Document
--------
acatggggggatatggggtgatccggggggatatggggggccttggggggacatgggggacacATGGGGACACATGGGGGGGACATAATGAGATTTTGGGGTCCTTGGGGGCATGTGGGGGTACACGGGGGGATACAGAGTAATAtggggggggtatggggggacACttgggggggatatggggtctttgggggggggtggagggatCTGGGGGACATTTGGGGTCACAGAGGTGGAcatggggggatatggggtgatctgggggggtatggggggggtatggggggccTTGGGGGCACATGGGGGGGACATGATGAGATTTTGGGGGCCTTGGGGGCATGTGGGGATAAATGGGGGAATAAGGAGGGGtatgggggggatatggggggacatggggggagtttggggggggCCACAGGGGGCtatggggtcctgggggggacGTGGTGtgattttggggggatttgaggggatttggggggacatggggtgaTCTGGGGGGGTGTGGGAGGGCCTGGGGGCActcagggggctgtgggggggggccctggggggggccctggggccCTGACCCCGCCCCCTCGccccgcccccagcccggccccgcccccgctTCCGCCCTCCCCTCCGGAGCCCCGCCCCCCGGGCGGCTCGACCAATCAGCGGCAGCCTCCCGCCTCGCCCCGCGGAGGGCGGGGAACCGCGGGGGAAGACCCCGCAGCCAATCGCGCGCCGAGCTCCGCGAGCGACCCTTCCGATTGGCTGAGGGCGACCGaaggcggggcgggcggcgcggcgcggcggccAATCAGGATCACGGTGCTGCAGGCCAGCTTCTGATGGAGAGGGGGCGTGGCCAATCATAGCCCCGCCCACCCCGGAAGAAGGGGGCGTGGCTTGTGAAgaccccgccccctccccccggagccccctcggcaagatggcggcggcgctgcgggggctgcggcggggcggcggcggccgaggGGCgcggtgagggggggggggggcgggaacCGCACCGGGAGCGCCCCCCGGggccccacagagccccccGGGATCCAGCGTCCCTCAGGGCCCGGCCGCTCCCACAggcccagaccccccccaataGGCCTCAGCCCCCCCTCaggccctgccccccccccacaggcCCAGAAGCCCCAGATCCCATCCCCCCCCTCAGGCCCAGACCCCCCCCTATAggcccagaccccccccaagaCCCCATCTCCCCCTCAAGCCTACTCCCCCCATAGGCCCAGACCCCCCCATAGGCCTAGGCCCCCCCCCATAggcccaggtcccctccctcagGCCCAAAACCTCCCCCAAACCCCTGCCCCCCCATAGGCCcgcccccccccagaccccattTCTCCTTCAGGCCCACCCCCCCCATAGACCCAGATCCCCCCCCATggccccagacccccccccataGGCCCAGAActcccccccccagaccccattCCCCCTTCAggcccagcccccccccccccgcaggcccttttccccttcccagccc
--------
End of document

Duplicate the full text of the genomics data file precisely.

acatggggggatatggggtgatccggggggatatggggggccttggggggacatgggggacacATGGGGACACATGGGGGGGACATAATGAGATTTTGGGGTCCTTGGGGGCATGTGGGGGTACACGGGGGGATACAGAGTAATAtggggggggtatggggggacACttgggggggatatggggtctttgggggggggtggagggatCTGGGGGACATTTGGGGTCACAGAGGTGGAcatggggggatatggggtgatctgggggggtatggggggggtatggggggccTTGGGGGCACATGGGGGGGACATGATGAGATTTTGGGGGCCTTGGGGGCATGTGGGGATAAATGGGGGAATAAGGAGGGGtatgggggggatatggggggacatggggggagtttggggggggCCACAGGGGGCtatggggtcctgggggggacGTGGTGtgattttggggggatttgaggggatttggggggacatggggtgaTCTGGGGGGGTGTGGGAGGGCCTGGGGGCActcagggggctgtgggggggggccctggggggggccctggggccCTGACCCCGCCCCCTCGccccgcccccagcccggccccgcccccgctTCCGCCCTCCCCTCCGGAGCCCCGCCCCCCGGGCGGCTCGACCAATCAGCGGCAGCCTCCCGCCTCGCCCCGCGGAGGGCGGGGAACCGCGGGGGAAGACCCCGCAGCCAATCGCGCGCCGAGCTCCGCGAGCGACCCTTCCGATTGGCTGAGGGCGACCGaaggcggggcgggcggcgcggcgcggcggccAATCAGGATCACGGTGCTGCAGGCCAGCTTCTGATGGAGAGGGGGCGTGGCCAATCATAGCCCCGCCCACCCCGGAAGAAGGGGGCGTGGCTTGTGAAgaccccgccccctccccccggagccccctcggcaagatggcggcggcgctgcgggggctgcggcggggcggcggcggccgaggGGCgcggtgagggggggggggggcgggaacCGCACCGGGAGCGCCCCCCGGggccccacagagccccccGGGATCCAGCGTCCCTCAGGGCCCGGCCGCTCCCACAggcccagaccccccccaataGGCCTCAGCCCCCCCTCaggccctgccccccccccacaggcCCAGAAGCCCCAGATCCCATCCCCCCCCTCAGGCCCAGACCCCCCCCTATAggcccagaccccccccaagaCCCCATCTCCCCCTCAAGCCTACTCCCCCCATAGGCCCAGACCCCCCCATAGGCCTAGGCCCCCCCCCATAggcccaggtcccctccctcagGCCCAAAACCTCCCCCAAACCCCTGCCCCCCCATAGGCCcgcccccccccagaccccattTCTCCTTCAGGCCCACCCCCCCCATAGACCCAGATCCCCCCCCATggccccagacccccccccataGGCCCAGAActcccccccccagaccccattCCCCCTTCAggcccagcccccccccccccgcaggcccttttccccttcccagccc